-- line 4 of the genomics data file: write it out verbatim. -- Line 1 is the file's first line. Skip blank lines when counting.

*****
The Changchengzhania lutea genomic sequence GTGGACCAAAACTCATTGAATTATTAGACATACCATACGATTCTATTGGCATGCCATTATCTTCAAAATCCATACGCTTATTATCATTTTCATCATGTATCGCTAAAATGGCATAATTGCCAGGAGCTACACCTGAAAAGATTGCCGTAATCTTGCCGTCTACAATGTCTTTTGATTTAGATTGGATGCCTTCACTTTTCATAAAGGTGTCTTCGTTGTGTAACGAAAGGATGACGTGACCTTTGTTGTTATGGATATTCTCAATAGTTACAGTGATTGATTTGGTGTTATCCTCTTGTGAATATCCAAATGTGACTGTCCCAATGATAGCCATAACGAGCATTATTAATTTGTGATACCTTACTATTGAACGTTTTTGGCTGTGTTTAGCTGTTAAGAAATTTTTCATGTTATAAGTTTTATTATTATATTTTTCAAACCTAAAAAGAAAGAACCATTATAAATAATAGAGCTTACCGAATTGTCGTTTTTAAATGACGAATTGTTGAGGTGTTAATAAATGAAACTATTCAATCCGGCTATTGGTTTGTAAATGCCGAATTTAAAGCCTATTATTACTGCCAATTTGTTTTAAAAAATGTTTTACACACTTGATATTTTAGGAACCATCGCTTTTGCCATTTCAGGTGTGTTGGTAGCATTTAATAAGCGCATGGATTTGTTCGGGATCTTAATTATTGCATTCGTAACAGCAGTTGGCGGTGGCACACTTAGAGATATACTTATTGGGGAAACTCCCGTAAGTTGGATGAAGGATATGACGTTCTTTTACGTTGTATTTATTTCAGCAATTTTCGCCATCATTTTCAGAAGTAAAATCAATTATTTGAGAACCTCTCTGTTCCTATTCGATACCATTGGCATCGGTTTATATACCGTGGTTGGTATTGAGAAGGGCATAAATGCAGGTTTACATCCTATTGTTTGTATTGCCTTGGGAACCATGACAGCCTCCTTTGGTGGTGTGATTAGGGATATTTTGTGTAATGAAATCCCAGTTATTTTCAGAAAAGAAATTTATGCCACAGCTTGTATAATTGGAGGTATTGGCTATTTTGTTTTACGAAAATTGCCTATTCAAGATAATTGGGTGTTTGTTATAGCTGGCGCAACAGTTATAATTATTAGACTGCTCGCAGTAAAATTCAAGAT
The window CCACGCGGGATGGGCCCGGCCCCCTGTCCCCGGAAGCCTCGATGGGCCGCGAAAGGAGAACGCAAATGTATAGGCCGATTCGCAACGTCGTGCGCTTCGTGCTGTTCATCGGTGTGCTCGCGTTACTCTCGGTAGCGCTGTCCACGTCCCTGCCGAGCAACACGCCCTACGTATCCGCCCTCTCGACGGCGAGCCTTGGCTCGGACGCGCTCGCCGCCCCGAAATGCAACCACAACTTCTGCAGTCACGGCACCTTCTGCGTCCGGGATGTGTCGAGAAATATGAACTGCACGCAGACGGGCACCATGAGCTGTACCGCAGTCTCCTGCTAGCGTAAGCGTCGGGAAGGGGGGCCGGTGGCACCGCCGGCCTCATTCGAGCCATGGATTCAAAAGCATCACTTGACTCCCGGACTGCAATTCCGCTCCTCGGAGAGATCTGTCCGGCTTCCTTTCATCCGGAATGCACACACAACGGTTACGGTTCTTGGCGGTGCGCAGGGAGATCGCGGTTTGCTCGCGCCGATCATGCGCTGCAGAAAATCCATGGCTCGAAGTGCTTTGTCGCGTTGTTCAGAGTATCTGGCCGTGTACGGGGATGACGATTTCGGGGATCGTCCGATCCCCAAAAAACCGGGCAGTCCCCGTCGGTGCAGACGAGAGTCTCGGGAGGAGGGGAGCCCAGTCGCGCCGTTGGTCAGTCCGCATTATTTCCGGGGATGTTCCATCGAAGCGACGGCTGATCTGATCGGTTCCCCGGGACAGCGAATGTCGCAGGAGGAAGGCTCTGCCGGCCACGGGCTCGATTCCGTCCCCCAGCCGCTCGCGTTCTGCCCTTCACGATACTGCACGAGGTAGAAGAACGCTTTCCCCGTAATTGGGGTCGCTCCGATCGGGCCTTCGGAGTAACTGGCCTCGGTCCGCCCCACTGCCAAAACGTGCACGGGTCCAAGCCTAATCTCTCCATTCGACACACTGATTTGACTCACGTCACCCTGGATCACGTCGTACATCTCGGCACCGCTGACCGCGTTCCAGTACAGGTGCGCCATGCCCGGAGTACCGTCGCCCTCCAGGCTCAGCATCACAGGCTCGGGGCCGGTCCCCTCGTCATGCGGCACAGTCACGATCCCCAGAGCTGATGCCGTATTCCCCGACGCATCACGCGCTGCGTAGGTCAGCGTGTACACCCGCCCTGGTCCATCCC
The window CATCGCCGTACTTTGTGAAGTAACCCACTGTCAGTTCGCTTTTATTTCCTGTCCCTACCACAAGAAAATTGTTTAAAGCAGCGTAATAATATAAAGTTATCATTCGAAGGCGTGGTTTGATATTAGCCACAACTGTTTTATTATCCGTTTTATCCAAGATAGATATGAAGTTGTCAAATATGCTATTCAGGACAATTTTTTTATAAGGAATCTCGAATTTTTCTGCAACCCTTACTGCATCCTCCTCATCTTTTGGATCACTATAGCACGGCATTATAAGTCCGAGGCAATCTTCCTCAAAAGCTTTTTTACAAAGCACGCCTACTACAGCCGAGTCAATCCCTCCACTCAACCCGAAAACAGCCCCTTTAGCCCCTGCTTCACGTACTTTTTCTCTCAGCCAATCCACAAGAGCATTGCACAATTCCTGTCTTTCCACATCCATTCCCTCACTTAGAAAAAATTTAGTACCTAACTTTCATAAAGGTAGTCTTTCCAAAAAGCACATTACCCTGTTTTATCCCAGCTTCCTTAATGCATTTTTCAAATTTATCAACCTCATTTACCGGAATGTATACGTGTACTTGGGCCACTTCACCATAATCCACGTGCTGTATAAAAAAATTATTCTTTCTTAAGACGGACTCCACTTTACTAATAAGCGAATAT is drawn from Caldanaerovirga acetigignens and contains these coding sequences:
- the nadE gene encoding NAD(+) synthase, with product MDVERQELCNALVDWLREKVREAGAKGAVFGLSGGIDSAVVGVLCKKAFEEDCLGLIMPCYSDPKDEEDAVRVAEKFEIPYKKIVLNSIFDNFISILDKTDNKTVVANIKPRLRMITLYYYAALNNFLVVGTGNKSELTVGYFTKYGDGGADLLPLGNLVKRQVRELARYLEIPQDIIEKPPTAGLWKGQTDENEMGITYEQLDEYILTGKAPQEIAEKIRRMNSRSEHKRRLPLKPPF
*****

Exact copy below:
- the nadE gene encoding NAD(+) synthase, with product MDVERQELCNALVDWLREKVREAGAKGAVFGLSGGIDSAVVGVLCKKAFEEDCLGLIMPCYSDPKDEEDAVRVAEKFEIPYKKIVLNSIFDNFISILDKTDNKTVVANIKPRLRMITLYYYAALNNFLVVGTGNKSELTVGYFTKYGDGGADLLPLGNLVKRQVRELARYLEIPQDIIEKPPTAGLWKGQTDENEMGITYEQLDEYILTGKAPQEIAEKIRRMNSRSEHKRRLPLKPPF